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J Am Med Inform Assoc. 2014 Jul-Aug;21(4):730-6. doi: 10.1136/amiajnl-2013-002370. Epub 2014 Mar 28.

Clinical research data warehouse governance for distributed research networks in the USA: a systematic review of the literature.

Author information

1
Center for Clinical Epidemiology and Biostatistics, University of Pennsylvania Perelman School of Medicine, Philadelphia, Pennsylvania, USA.
2
University of Minnesota Medical School, HealthPartners Institute for Education and Research, Duluth, Minnesota, USA.
3
Harvard Medical School Department of Population Medicine, Boston, Massachusetts, USA.
4
Kaiser Permanente Colorado Institute for Health Research, Denver, Colorado, USA.
5
Denver Health and Hospital Authority, Denver, Colorado, USA.
6
HealthPartners Institute for Education and Research, Minneapolis, Minnesota, USA.
7
Research Informatics, Center for Health Research, Kaiser Permanente, Portland, Oregon, USA.
8
Kaiser Permanente Colorado, Denver, Colorado, USA.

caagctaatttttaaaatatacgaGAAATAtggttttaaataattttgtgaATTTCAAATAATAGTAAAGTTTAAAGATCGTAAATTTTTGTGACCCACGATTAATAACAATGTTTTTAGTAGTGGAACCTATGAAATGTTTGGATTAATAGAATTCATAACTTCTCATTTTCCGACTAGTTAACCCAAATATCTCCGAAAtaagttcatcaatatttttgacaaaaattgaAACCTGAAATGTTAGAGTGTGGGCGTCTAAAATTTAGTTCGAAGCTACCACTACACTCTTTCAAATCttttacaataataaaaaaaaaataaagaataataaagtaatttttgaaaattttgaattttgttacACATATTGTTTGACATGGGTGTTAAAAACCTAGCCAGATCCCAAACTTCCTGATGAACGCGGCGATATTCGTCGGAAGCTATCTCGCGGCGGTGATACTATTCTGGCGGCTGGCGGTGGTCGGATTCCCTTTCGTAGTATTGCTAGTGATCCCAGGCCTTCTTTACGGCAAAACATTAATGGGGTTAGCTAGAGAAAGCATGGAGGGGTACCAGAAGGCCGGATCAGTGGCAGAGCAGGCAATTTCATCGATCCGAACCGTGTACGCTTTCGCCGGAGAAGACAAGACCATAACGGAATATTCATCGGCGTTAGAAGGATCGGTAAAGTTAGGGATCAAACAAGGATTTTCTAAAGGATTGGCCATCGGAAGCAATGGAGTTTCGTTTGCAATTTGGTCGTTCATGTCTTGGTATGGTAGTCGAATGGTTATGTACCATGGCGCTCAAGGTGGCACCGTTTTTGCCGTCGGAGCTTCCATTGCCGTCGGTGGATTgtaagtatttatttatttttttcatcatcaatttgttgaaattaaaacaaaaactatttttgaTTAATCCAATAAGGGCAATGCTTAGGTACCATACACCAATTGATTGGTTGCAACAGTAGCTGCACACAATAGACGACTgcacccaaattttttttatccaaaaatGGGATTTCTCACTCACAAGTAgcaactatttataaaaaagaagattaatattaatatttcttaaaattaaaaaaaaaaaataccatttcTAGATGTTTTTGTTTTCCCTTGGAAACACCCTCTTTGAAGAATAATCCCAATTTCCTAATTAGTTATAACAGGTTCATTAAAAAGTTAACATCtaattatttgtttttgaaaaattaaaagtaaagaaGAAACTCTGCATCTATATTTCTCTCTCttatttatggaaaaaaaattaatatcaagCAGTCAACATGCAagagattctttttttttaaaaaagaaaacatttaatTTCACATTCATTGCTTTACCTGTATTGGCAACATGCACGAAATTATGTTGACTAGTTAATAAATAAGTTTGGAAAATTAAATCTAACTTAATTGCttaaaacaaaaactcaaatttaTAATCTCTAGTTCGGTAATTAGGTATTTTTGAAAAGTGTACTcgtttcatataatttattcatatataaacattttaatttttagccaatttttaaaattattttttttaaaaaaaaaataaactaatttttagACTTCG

Abstract

OBJECTIVE:

To review the published, peer-reviewed literature on clinical research data warehouse governance in distributed research networks (DRNs).

MATERIALS AND METHODS:

Medline, PubMed, EMBASE, CINAHL, and INSPEC were searched for relevant documents published through July 31, 2013 using a systematic approach. Only documents relating to DRNs in the USA were included. Documents were analyzed using a classification framework consisting of 10 facets to identify themes.

RESULTS:

6641 documents were retrieved. After screening for duplicates and relevance, 38 were included in the final review. A peer-reviewed literature on data warehouse governance is emerging, but is still sparse. Peer-reviewed publications on UK research network governance were more prevalent, although not reviewed for this analysis. All 10 classification facets were used, with some documents falling into two or more classifications. No document addressed costs associated with governance.

DISCUSSION:

Even though DRNs are emerging as vehicles for research and public health surveillance, understanding of DRN data governance policies and procedures is limited. This is expected to change as more DRN projects disseminate their governance approaches as publicly available toolkits and peer-reviewed publications.

CONCLUSIONS:

While peer-reviewed, US-based DRN data warehouse governance publications have increased, DRN developers and administrators are encouraged to publish information about these programs.

KEYWORDS:

Clinical research; Data governance; Data privacy; Data warehouse; Research networks

PMID:
24682495
PMCID:
PMC4078282
DOI:
10.1136/amiajnl-2013-002370
[Indexed for MEDLINE]
Free PMC Article

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